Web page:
Environmental Crisis Looms Over Mauritius After Oil Spill from Shipwreck
Mauritius is currently on the brink of an environmental crisis due to oil leaking from the shipwreck of a bulk carrier that ran aground on July 25, two miles off its coast.
Panama-flagged, and named MV Wakashio, the carrier is owned by Japan’s Nagashiki Shipping, and was sailing from from China to Brazil, when it hit the coral reefs off the southeast coast of Mauritius. It has since been lying there — slowly leaking oil into the ocean. The ship was reportedly carrying 3,894 metric tons of low sulfur fuel oil, 207 metric tons of diesel, and 90 metric tons of lubricant oil. And images circulating on social media show a layer of black oil emanating from the shipwreck and spreading across the Indian Ocean.
Ecologists have expressed concerns that the ship could break up, causing an even greater leak, and inflicting potentially catastrophic damage. “We are in an environmental crisis situation,” Kavydass Ramano, Mauritius’ Minister of Environment, said. “This is the first time that we are faced with a catastrophe of this kind and we are insufficiently equipped to handle this problem,” Sudheer Maudhoo, the Minister of Marine Resources and Fisheries, added.
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The grounding of the carrier happened at an environmentally-sensitive area called Pointe d’Esny, which is listed under the Ramsar Convention on Wetlands of International Importance, an international treaty for the conservation and sustainable use of wetlands. The grounding site is also near the Blue Bay Marine Park, which is a sea-life tourist attraction.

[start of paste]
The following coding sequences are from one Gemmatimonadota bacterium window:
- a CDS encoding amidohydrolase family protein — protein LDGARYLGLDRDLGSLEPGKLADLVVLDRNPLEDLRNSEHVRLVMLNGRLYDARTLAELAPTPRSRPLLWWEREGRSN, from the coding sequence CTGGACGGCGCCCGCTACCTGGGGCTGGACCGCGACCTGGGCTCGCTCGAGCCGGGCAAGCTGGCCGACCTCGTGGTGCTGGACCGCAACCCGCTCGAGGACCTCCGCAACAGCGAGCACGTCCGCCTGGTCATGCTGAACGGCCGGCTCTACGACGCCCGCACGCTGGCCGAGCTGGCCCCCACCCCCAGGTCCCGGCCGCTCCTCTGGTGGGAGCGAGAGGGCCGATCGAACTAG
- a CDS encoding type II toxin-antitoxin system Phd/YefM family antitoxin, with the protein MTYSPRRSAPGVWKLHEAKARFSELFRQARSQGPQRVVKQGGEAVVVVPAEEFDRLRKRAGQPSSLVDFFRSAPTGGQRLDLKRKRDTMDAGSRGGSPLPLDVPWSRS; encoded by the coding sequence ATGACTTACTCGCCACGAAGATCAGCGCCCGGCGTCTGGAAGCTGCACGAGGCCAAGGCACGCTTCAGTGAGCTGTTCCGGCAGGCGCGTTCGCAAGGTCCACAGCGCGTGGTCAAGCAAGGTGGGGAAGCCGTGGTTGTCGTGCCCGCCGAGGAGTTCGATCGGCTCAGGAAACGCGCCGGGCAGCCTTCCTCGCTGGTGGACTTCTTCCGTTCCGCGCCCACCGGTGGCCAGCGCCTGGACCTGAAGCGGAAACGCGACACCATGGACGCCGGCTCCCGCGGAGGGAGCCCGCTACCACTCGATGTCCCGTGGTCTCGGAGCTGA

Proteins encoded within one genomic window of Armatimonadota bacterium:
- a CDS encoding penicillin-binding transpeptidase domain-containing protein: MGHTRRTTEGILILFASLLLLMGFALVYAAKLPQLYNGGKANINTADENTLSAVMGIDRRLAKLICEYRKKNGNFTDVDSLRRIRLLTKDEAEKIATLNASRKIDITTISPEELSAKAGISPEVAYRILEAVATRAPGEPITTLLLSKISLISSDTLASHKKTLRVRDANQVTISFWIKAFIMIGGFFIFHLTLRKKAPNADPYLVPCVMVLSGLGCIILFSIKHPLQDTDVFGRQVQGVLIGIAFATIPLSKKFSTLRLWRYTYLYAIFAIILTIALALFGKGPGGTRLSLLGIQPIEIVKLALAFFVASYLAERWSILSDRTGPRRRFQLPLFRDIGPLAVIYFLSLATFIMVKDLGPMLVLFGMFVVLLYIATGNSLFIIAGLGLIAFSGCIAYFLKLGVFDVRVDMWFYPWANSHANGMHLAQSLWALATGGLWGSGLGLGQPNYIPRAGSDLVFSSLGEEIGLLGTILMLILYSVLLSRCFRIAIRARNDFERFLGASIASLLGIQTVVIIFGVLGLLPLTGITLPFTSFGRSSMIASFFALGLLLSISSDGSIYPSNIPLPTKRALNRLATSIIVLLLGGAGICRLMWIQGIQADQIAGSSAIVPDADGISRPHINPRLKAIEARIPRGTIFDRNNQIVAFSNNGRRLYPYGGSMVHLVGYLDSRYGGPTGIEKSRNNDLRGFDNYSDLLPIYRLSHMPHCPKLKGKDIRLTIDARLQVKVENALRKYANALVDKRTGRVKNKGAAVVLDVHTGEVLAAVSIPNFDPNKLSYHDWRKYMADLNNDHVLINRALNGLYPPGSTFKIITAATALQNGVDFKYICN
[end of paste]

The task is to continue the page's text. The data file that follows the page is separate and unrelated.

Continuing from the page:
At present, the country, which depends crucially on its seas for food and for tourism, has barred access to beaches and lagoons on its coast due to the spill. According to an official statement by the country’s Ministry of Environment, “The public in general, including boat operators and fishers, are requested not to venture on the beach and in the lagoons of Blue Bay, Pointe d’Esny and Mahebourg.” Access to the Blue Bay Marine Park, and to the Mahebourg fishing reserve, has been restricted until further notice.
So far, attempts to stabilize the ship, and pump out the fuel, have failed because of the rough seas. The country’s National Coast Guard is involved in efforts to contain the leakage now alongside Polyeco, an environment services company. Reportedly, Réunion Island, a nearby French department in the Indian Ocean, is also assisting Mauritius clean up the spill, as the country awaits further assistance from other international organizations. Marine protection teams are also present at the site, attempting to prevent a potential environmental disaster.